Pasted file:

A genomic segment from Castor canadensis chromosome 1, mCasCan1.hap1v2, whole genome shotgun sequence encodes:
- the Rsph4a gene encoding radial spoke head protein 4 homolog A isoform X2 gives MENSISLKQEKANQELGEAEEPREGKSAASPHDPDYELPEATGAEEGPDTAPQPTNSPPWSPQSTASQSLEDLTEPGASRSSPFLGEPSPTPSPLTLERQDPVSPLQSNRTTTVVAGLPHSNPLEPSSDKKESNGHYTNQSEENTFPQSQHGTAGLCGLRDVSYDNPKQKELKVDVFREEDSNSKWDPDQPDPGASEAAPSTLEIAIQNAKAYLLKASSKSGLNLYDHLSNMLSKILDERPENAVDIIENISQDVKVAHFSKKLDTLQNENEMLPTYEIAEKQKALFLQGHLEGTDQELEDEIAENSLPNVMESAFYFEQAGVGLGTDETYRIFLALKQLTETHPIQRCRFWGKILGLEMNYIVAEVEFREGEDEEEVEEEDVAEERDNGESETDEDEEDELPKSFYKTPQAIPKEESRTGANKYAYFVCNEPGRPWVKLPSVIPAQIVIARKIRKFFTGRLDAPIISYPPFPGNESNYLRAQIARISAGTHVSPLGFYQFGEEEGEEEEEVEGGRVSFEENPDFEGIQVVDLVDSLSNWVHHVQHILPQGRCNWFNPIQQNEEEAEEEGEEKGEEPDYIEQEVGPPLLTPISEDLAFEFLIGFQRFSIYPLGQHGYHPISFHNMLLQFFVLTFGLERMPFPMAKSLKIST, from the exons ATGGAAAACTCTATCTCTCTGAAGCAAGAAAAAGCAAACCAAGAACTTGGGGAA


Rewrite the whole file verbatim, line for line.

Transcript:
A genomic segment from Castor canadensis chromosome 1, mCasCan1.hap1v2, whole genome shotgun sequence encodes:
- the Rsph4a gene encoding radial spoke head protein 4 homolog A isoform X2 gives MENSISLKQEKANQELGEAEEPREGKSAASPHDPDYELPEATGAEEGPDTAPQPTNSPPWSPQSTASQSLEDLTEPGASRSSPFLGEPSPTPSPLTLERQDPVSPLQSNRTTTVVAGLPHSNPLEPSSDKKESNGHYTNQSEENTFPQSQHGTAGLCGLRDVSYDNPKQKELKVDVFREEDSNSKWDPDQPDPGASEAAPSTLEIAIQNAKAYLLKASSKSGLNLYDHLSNMLSKILDERPENAVDIIENISQDVKVAHFSKKLDTLQNENEMLPTYEIAEKQKALFLQGHLEGTDQELEDEIAENSLPNVMESAFYFEQAGVGLGTDETYRIFLALKQLTETHPIQRCRFWGKILGLEMNYIVAEVEFREGEDEEEVEEEDVAEERDNGESETDEDEEDELPKSFYKTPQAIPKEESRTGANKYAYFVCNEPGRPWVKLPSVIPAQIVIARKIRKFFTGRLDAPIISYPPFPGNESNYLRAQIARISAGTHVSPLGFYQFGEEEGEEEEEVEGGRVSFEENPDFEGIQVVDLVDSLSNWVHHVQHILPQGRCNWFNPIQQNEEEAEEEGEEKGEEPDYIEQEVGPPLLTPISEDLAFEFLIGFQRFSIYPLGQHGYHPISFHNMLLQFFVLTFGLERMPFPMAKSLKIST, from the exons ATGGAAAACTCTATCTCTCTGAAGCAAGAAAAAGCAAACCAAGAACTTGGGGAA